Shows & Panels
- The 2014 Big Picture on Cyber Security
- AFCEA Answers
- Ask the CIO
- Connected Government
- Consolidating Mission-critical Systems
- Constituent Servicing
- The Data Privacy Imperative: Safeguarding Sensitive Data
- Eliminating the Pitfalls: Steps to Virtualization in Government
- Federal Executive Forum
- Federal Tech Talk
- Government Cloud Brokerage: Who, What, When, Where, Why?
- Government Mobility
- The Intersection: Where Technology Meets Transformation
- Maximizing ROI Through Data Center Consolidation
- Mobile Device Management
- The Modern Federal Threat Landscape
- Moving to the Cloud. What's the best approach for me
- Navigating Tough Choices in Government Cloud Computing
- Satellite Communications: Acquiring SATCOM in Tight Times
- Transformative Technology: Desktop Virtualization in Government
- Understanding the Intersection of Customer Service and Security in the Cloud
Shows & Panels
Feds' need for emergency loans has skyrocketed over past five years
Monday - 8/15/2011, 11:06am EDT
The Federal Employee Education and Assistance Fund exists for just such emergencies.
But, lately, even it has been surprised by the volume of need from federal workerrs, the organization's director of field operations, told Federal News Radio.
Even though the furlough is now over, employees might not ever see retroactive pay, said Robyn Kehoe, the director of FEEA's field operations. To fill that gap, she said, the organization is offering up to $1,000 in interest-free loans for employees hit by the furlough. That particular temporary layoff was especially hard-hitting because it cut across two pay periods, Kehoe said, meaning furloughed workers will only take home about half their usual monthly pay this month.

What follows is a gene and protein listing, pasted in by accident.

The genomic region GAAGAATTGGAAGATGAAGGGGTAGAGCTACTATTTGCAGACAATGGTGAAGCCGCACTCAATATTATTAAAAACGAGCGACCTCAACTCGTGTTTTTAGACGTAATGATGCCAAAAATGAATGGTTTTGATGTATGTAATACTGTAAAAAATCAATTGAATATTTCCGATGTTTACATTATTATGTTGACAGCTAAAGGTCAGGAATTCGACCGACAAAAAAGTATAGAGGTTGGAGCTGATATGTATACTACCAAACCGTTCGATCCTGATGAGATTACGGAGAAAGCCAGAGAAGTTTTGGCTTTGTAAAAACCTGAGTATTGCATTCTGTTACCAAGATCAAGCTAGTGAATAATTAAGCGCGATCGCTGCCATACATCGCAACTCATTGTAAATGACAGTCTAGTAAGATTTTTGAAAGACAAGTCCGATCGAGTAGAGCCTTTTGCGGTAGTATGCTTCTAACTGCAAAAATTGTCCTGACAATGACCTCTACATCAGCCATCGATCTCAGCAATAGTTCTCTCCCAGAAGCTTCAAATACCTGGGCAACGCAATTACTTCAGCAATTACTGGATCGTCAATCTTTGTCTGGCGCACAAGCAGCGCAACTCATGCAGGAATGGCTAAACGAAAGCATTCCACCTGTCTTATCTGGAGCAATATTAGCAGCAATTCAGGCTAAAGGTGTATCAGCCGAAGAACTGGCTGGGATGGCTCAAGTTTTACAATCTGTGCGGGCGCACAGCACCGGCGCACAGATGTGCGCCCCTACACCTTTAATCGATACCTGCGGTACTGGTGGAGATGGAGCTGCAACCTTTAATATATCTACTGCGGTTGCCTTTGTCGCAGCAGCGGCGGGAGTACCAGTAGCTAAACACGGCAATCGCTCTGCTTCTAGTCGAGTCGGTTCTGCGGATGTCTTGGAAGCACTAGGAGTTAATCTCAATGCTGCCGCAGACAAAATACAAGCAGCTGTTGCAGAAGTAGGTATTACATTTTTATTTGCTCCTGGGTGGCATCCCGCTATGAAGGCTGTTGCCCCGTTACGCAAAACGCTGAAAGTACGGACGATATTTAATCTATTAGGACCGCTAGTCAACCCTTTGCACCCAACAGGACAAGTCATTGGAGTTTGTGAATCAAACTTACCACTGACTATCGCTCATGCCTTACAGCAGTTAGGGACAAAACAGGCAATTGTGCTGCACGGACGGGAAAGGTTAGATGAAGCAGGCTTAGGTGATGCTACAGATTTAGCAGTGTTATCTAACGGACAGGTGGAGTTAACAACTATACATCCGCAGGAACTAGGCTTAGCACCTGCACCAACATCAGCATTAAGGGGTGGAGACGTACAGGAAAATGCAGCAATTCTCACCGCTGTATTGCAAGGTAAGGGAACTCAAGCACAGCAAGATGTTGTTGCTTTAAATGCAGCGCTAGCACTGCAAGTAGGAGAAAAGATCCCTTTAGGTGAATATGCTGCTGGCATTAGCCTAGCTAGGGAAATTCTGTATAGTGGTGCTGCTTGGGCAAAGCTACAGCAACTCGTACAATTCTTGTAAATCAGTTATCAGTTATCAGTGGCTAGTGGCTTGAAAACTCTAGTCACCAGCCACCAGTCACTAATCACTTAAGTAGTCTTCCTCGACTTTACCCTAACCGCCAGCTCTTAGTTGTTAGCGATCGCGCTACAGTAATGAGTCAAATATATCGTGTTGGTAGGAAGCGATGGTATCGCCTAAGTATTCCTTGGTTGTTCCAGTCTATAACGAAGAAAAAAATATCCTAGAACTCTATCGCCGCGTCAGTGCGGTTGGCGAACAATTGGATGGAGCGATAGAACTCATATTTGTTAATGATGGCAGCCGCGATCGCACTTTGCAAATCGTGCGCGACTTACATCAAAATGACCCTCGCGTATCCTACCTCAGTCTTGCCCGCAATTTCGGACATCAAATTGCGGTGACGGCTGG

The loan is part of the group's general assistance emergency program, she explained. "It's something that we do for federal employees, actually, every day," she added. Once federal employees sign up for the program, the organization will pay employees' creditors — for bills due, for example — directly. Employees then pay back the loan through a payroll allotment system over the course of several paychecks, Kehoe said.
She said FEEA was "quite concerned" that the FAA furloughs could be repeated if Congress, when it returns from its August recess, can't agree on another funding measure for the aviation agency. "We see this as possibly a harbinger of things to come, which is not great for federal employees at all. And we're trying to make plans now ... to make sure that we have the money that we need in the coffers to be able to offer this to any employees who might be furloughed."
Even without the FAA furlough, Kehoe said the number of feds asking for assistance from the organization over the past few years has skyrocketed.
The need for the general assistance fund has nearly tripled over the past five years, she said. The group provided about $500,000 in emergency loans last year, alone, she added — often due to personal and family emergencies.
And the group only expects the need for emergency assistance to grow, she said.
"This economy is certainly affecting federal employees just as much as everyone else," she said. "And we are concerned that as the budget fights go on, and federal employees are caught in the middle, that we will need to be prepared to do quite a bit more."
In just this month alone, FEEA has processed 67 loans — or about three loans a day.
With Congress as deadlocked as it's ever been and the end of the fiscal-year quickly approaching, the specter of a government shutdown, which last reared its head in April, has once again entered the picture.
"We had a contingency plan in place in the spring in the event of a shutdown and we have that still in place should that happen this fall," she said. "We certainly hope it doesn't. But we are being as prepared as we can be in the case that it does happen."